UK PM Brown meets with US President Bush at Camp David

Tuesday, July 31, 2007

President George W. Bush and Prime Minister Gordon Brown of the United Kingdom, walk past an honor guard Sunday, July 29, 2007

United Kingdom Prime Minister Gordon Brown met United States President George W. Bush at Camp David in Maryland for their first formal talks since Brown took office in June.

Gordon Brown arrived at Camp David on Sunday, July 30. Monday, they addressed the press in a joint press conference. According to reports, the talks focused on Iraq, Afghanistan, Darfur, world trade and climate change, amid speculation whether the two leaders could work together. Correspondents say they appeared relaxed as they faced reporters after their talks.

Everybody is wondering whether or not the Prime Minister and I were able to find common ground, to get along, to have a meaningful discussion. And the answer is, absolutely.

—President Bush

Both reiterated a commitment to fighting terrorism, which Prime Minister Brown called "a crime against humanity", and discussed ways of making sure that the two countries' security systems are "properly aligned" and share information.

President Bush spoke of waging an ideological struggle between those who "believe in freedom and justice and human rights and human dignity, and cold-blooded killers who will kill innocent people to achieve their objectives" and said that defending the "young democracies" of Afghanistan and Iraq was a way to defeat "an ideology of darkness" with a "more hopeful ideology".

"It's very important for us to make it clear to those who are in harm's way that these missions will be driven not by local politics but by conditions on the ground," the President added.

It's in Britain's national interest that with all our energies we work together to address all the great challenges that we face also together: nuclear proliferation, climate change, global poverty and prosperity, the Middle East peace process, [...] and most immediately, international terrorism.

—Prime Minister Brown


Prime Minister Brown acknowledged a responsibility to support the Iraqi government and said the U.S. and the U.K. had a threefold aim: security for the Iraqi people, political reconciliation, and a stake for Iraqis in their future.

The Prime Minister spoke of a step by step transfer of control to the Iraqi government and security forces, with the British forces moving from a combat to overwatch mode in three of the four provinces under their responsibility. He said military commanders will determine when a similar transition will be made for the remaining province - Basra and that the recommendation will be placed before parliament. The head of the British military said last week that that the transfer is likely by the year end.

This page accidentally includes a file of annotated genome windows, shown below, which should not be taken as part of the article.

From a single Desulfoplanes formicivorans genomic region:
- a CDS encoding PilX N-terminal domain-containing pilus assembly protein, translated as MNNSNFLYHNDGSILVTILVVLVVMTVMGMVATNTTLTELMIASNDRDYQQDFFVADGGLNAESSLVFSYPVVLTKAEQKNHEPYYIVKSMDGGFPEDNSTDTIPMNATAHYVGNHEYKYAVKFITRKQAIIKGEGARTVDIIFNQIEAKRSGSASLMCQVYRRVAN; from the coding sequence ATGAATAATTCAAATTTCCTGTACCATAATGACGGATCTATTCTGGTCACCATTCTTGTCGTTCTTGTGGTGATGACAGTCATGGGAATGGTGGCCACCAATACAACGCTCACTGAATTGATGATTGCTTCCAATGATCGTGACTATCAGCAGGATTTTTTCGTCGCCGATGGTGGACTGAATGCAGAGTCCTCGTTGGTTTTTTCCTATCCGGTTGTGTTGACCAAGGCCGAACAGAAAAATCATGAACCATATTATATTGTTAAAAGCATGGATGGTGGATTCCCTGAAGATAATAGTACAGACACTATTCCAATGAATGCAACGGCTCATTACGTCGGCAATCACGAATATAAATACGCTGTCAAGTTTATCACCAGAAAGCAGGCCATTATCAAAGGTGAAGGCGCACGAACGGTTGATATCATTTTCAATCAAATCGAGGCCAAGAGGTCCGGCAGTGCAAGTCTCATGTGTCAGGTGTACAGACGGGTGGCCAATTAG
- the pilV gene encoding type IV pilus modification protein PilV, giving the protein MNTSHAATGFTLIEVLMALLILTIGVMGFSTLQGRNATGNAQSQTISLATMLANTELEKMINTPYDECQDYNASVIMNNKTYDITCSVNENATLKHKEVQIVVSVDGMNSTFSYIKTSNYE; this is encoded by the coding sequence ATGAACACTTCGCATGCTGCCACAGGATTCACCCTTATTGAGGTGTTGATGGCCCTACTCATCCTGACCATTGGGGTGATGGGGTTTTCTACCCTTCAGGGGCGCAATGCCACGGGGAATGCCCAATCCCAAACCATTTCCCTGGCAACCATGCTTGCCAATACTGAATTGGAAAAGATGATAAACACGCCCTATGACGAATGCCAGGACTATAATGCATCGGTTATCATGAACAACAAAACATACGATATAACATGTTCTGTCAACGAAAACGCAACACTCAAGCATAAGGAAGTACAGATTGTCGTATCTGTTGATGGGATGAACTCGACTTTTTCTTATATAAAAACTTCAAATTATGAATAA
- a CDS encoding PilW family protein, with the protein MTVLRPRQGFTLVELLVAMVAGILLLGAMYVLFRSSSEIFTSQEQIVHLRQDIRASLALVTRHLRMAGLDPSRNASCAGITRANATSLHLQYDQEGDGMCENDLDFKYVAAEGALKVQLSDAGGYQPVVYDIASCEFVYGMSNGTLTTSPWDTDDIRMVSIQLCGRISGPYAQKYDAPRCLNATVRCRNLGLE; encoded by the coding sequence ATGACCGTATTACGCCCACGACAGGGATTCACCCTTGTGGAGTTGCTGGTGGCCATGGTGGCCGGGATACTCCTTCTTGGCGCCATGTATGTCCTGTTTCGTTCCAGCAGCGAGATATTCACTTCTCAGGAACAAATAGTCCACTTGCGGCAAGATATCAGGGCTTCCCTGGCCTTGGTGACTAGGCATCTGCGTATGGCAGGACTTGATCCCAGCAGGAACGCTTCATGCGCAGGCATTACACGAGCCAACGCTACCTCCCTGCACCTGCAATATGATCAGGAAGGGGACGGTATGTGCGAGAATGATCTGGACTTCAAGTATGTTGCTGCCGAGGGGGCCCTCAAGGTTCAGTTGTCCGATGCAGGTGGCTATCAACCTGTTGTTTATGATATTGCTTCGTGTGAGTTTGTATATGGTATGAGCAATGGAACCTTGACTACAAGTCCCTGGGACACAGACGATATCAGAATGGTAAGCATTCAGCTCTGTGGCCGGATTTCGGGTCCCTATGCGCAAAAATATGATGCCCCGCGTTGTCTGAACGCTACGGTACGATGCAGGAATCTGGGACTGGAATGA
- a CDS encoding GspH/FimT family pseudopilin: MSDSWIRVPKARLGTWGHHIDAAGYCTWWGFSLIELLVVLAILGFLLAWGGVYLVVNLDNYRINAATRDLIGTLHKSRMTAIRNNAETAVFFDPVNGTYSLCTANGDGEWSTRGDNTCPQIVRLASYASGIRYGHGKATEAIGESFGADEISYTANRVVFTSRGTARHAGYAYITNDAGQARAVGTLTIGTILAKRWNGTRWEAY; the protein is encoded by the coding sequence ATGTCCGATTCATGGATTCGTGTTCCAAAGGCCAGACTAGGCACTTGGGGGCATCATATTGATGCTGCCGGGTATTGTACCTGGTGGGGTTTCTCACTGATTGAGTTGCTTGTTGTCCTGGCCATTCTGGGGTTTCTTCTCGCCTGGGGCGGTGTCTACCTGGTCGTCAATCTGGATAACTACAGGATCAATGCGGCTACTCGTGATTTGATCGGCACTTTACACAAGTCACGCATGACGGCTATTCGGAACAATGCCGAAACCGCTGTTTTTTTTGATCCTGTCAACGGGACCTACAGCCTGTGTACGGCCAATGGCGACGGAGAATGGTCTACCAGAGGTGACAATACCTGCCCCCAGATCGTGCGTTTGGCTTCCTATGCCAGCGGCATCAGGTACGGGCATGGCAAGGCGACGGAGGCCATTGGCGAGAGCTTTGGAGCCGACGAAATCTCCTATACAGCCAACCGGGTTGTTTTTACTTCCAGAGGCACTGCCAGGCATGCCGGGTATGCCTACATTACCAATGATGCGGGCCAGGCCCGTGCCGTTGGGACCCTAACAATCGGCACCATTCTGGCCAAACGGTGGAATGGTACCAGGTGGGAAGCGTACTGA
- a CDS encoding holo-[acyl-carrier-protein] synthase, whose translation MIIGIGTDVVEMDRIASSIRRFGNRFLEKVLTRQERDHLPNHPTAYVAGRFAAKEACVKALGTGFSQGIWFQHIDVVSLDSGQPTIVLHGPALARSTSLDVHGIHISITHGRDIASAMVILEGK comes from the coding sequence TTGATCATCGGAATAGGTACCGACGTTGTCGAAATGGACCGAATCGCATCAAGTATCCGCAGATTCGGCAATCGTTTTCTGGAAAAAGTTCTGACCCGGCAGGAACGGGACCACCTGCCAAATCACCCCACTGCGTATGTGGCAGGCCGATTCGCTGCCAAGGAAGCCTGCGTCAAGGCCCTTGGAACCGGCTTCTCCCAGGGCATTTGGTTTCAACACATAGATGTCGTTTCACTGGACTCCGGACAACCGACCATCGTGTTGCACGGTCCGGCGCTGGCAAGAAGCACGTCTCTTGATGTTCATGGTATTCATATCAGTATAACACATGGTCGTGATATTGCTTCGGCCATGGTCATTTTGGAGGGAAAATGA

Seven of Iraq's 18 provinces, mostly in the Shia dominated south and the Kurdish north, are now formally under the control of Iraqi government and security forces. On being asked if U.S. deployment will continue till after the presidential elections next year, President Bush reiterated that this was going to take a long time, and said he will not prejudge a report by U.S. Commander in Iraq, General David Petraeus, on how the recent troop 'surge' has altered the security situation.

UK Prime Minister proposed setting up a Basra economic development agency to bring jobs and businesses - "economic hope" for the region, and offered financial support for the project.

Darfur, Iran and the Middle East

President George W. Bush and British Prime Minister Gordon Brown address the press Monday, July 30, 2007

Both leaders expressed strong concern over the situation in Darfur, and agreed to step up pressure to end the violence in the region by expediting a U.N. resolution mandating a U.N.-African Union peace force.

Meanwhile, at the U.N. Security Council, a revised draft resolution is being circulated today that drops language critical of Sudan government forces and scales back the peace-keeping force's mandate to monitor arms violation, following Sudan's objections. The peacekeeping force is to assume responsibility by the year's end but it will take up to a year to be fully deployed.

"We're agreed on encouragement for early peace talks, a call to cease violence on the ground, an end to aerial bombing of civilians, and support for economic development if this happens, and further sanctions if this does not happen.", Prime Minister Brown said.

Prime Minister Brown expressed support for President Bush's "bold initiative" in the Middle East peace process and said the two leaders agreed that sanctions against Iran were working and that they were prepared to toughen sanction with a new U.N. resolutions.

Trade and aid

Both leaders expressed support for measures to combat poverty, lack of education and healthcare, particularly malaria and HIV/AIDS, including ways to bring public and private sectors, faith groups and civil society to achieve the Millennium Development Goals.

Prime Minister Brown, who has already spoken to several leaders around the world regarding the Doha round of trade talks, said contact between world leaders will be stepped up to quickly reach an agreement, which both leaders stressed was an important goal that they were optimistic of attaining.

Climate change was an important issue and needs to be tackled in the context of sustainable development as well as energy security, Prime Minister Brown said, and said that this agenda, agreed at this year's G8 in Germany, would be discussed in meetings over the next few months.